Meta introduces new anti-piracy measures for Meta Quest 2
- Added statement from Basti564 (translated from German to English).
Meta introduces a new API that performs hardware and application checks, targeting piracy among other things.
The so-called Platform Integrity Attestation API is open to developers who want to protect their VR apps "from unauthorized modifications and potential security breaches".
Meta lists the following use cases on the Oculus Developer Blog:
- Securing device authentication
- Hardware-based app bans
- Protecting financial and enterprise app data
- External data misuse
According to Meta's description, the API generates an encrypted token and verifies its authenticity with an attestation server. If the test fails, the VR application's app server can refuse to launch the application.
The new measure seems to be optional
Exactly what impact the API will have on piracy and widely tolerated software modding is anyone's guess at this point. Could the new measure mean the end of custom songs for the native Beat Saber, for example? We will have to wait and see.
Here's what the well-known Quest tinkerer and firmware sleuth Basti564 has to say about the new API:
"In my opinion, this API is mainly used in combination with anti-cheat systems or to prevent hacking in online games. So not, as many fear, against Beat Saber mods that add new songs, but rather in games like VRChat, which don't approve of mods, or Gorilla Tag, that would benefit from detecting modified clients. However, it is conceivable that Beat Games could, for example, allow access to online leaderboards only with the normal, unmodified game. The system could also be used effectively against piracy of online games. However, most online games on the Quest already have server-side validation of the license to prevent piracy."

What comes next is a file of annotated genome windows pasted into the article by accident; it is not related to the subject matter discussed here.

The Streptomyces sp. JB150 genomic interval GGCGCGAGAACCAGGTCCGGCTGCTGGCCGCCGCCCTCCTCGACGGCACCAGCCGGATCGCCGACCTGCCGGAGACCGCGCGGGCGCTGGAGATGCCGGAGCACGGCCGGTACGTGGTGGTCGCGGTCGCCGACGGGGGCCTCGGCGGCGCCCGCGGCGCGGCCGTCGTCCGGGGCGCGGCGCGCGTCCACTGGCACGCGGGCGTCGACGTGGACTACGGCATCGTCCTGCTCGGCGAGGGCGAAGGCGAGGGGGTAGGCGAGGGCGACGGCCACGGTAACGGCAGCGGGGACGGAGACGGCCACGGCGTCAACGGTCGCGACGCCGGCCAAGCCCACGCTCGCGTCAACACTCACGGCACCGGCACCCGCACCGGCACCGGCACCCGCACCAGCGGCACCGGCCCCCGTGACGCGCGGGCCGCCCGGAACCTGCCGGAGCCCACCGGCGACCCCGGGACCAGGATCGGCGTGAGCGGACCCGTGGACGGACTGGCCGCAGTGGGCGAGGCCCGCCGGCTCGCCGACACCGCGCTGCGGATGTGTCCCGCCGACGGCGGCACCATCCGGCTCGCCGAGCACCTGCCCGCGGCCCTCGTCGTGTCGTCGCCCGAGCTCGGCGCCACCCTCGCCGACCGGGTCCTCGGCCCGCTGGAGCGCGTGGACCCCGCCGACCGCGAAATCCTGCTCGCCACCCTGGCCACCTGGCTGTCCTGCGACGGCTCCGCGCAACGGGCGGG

Meta is probably most concerned with protecting its own VR ecosystem. Virtual reality is still a niche, and making money from VR applications is a big challenge for many developers. Giving them tools to curb piracy makes Meta's ecosystem more attractive to developers.
The API does not appear to be a system-wide measure. Instead, developers can choose whether or not to implement the Attestation API. There also seems to be an online requirement for the API to work properly, as the checks require a connection to an attestation and app server.